To mark International Women’s Rights Day, Protection International pays tribute to all women around the world fighting to defend their rights and the rights of their communities to achieve a more just and more sustainable future for all.
Struggling to defend their culture, their identity, their territory, their livelihoods, organised within grassroots organisations, social movements or trade unions,
they are peasants, journalists, academics, nurses, mothers, students, artists or factory workers, very often informal carers, facing risks, threats, discrimination and criminalization, from both state and non-state actors.
And because they are women, or working on gender equality issues, breaking social taboos, gender-specific stereotypes and patriarchal laws, they also face specific aggressions targeting their family members or even coming from their own families and communities.
On this particular occasion, we want to acknowledge their daily as well lifelong struggles against violence in all its forms, against the crimes committed in armed conflicts, against militarization, against sexual violence, against land grabbing, against impunity, against discrimination.
They fight for the respect of the rights of women, children, economically and socially disadvantaged communities, for LGBTIQ rights and for the rights to all to live in dignity with their rights respected and implemented.
While facing the highest level of discrimination, women human rights defenders feed the world and struggle for a better world for all.
Protection International praises their courage, their strength, their struggles, their work and achievements, in a context of hardship and discrimination.
It is an honor for Protection International to support them on their journey to achieving fairer societies.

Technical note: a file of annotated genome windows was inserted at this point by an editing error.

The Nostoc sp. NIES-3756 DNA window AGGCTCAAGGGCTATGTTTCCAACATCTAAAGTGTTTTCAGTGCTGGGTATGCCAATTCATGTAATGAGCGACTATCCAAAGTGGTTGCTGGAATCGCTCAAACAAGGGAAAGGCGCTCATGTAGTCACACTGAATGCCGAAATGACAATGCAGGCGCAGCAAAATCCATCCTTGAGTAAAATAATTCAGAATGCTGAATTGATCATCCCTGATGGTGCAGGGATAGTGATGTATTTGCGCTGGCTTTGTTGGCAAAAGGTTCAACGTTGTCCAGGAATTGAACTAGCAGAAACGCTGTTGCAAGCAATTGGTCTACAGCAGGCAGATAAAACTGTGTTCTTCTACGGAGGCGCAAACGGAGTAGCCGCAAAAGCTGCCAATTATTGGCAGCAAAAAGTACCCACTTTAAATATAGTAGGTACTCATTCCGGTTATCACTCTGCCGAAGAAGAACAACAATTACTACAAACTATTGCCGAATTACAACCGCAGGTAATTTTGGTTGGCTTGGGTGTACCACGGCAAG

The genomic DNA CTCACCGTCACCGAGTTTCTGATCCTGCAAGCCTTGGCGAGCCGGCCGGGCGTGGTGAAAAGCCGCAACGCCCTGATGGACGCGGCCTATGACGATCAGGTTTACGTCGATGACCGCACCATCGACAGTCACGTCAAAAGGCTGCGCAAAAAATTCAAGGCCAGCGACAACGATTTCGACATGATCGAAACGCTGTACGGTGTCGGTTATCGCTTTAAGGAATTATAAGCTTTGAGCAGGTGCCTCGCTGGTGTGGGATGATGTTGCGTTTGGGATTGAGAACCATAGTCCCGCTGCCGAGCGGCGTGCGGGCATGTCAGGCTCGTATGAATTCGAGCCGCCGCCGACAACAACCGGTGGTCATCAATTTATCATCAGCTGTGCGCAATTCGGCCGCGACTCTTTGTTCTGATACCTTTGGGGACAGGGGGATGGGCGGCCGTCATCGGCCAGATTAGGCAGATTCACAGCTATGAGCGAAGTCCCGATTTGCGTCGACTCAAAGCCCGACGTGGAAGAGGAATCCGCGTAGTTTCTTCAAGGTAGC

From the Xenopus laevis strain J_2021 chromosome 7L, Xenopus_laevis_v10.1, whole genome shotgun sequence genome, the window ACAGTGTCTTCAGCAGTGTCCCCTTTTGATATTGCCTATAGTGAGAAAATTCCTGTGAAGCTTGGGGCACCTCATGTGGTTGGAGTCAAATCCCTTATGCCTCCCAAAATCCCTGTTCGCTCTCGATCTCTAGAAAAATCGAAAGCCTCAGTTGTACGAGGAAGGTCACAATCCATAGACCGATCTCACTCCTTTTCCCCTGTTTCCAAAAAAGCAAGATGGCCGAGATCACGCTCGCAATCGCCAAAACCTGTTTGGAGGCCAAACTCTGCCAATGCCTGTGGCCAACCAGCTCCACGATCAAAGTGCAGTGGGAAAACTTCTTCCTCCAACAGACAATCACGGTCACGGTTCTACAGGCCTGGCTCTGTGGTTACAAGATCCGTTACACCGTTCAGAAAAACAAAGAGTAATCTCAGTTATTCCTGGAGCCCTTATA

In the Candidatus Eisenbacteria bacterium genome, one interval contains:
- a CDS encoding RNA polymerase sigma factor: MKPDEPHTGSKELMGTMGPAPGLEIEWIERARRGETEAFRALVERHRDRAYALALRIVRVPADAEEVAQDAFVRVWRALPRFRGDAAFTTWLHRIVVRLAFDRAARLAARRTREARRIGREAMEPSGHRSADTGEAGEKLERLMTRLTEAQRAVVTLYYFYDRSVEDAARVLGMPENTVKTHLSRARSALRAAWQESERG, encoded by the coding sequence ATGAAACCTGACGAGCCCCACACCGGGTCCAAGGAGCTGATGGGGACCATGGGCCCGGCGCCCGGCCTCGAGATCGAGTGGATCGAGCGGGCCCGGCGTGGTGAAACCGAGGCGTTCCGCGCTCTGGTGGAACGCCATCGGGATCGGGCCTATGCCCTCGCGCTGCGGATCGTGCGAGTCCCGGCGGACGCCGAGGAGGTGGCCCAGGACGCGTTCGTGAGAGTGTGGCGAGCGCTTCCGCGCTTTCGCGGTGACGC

For the first time ever, a Resolution on women human rights defenders was adopted by the United Nations General Assembly on November 27th, 2013, entitled ‘Promotion of the Declaration on the Right and Responsibility of Individuals, Groups, and Organs of Society to Promote and Protect Universally Recognized Human Rights and Fundamental Freedoms: Protecting Women Human Rights Defenders’.
Voices from the ground
THAILAND – Protection International in collaboration with WHRDs, the award photographer Luke Duggleby, and the Canadian Embassy (Canada Fund for Local Initiatives) published “Her Life, Her Diary: Side by Side. WHRDs 2018” to raise awareness of the vital work of WHRDs. This unique diary collates personal and community stories, political struggles, and the fight to defend human rights. The Diary provides an insight into the challenges and the victories of the many women who decide to rise up to defend human rights, and democracy and act against social injustice.
Discover in this video a few of these portraits!
GUATEMALA – On February 15, in the Caserío de el Tablón del Municipio de Casillas, Santa Rosa, the San Rafael mining company communicated to the media that their staff was held by “armed groups” made of community members. In reaction to this fallacious information, the Xinka Parliament and the peaceful resistance of Santa Rosa and Jalapa called a press conference, supported by which Protection International. The human rights defenders of this resistance read their press release, in which they rejected the provocative and defamatory acts of the mining company in the territory, including the media manipulation.
For defending the river, they put me in jail, accusing me of several crimes that I have not committed. This model of economic development has brought much violence to this region. We no longer want to impose their companies on our territory.
Women human rights defenders are a fundamental pillar in the defence of human rights in communities because they fight for a life without discrimination, harassment, exploitation and violence.
The land and territory are defended by an intimate relationship of life and existence with it. Through their daily struggles, indigenous women contribute to the construction of a fairer and more egalitarian society.
Photo: © The Next System Project